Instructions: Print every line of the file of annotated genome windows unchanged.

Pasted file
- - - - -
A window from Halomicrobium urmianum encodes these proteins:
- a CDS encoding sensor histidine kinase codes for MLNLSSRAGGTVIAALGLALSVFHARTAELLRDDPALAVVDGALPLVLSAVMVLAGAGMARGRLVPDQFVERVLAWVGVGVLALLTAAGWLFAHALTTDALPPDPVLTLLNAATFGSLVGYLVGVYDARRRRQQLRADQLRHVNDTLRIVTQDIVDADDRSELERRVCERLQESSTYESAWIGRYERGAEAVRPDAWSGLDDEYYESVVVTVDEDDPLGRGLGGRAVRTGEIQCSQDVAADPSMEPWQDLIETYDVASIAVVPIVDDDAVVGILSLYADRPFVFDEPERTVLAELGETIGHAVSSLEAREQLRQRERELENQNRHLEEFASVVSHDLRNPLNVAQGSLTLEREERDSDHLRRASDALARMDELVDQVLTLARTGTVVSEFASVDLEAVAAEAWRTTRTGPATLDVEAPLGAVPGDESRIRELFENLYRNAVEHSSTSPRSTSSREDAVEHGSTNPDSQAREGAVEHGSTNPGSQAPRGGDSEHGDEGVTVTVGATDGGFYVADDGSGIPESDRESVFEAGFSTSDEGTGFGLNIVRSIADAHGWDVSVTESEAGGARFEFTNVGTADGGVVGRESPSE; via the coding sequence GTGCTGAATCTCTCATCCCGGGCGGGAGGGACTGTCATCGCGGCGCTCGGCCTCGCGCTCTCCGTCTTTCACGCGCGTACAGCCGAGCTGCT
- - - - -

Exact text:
A window from Halomicrobium urmianum encodes these proteins:
- a CDS encoding sensor histidine kinase codes for MLNLSSRAGGTVIAALGLALSVFHARTAELLRDDPALAVVDGALPLVLSAVMVLAGAGMARGRLVPDQFVERVLAWVGVGVLALLTAAGWLFAHALTTDALPPDPVLTLLNAATFGSLVGYLVGVYDARRRRQQLRADQLRHVNDTLRIVTQDIVDADDRSELERRVCERLQESSTYESAWIGRYERGAEAVRPDAWSGLDDEYYESVVVTVDEDDPLGRGLGGRAVRTGEIQCSQDVAADPSMEPWQDLIETYDVASIAVVPIVDDDAVVGILSLYADRPFVFDEPERTVLAELGETIGHAVSSLEAREQLRQRERELENQNRHLEEFASVVSHDLRNPLNVAQGSLTLEREERDSDHLRRASDALARMDELVDQVLTLARTGTVVSEFASVDLEAVAAEAWRTTRTGPATLDVEAPLGAVPGDESRIRELFENLYRNAVEHSSTSPRSTSSREDAVEHGSTNPDSQAREGAVEHGSTNPGSQAPRGGDSEHGDEGVTVTVGATDGGFYVADDGSGIPESDRESVFEAGFSTSDEGTGFGLNIVRSIADAHGWDVSVTESEAGGARFEFTNVGTADGGVVGRESPSE; via the coding sequence GTGCTGAATCTCTCATCCCGGGCGGGAGGGACTGTCATCGCGGCGCTCGGCCTCGCGCTCTCCGTCTTTCACGCGCGTACAGCCGAGCTGCT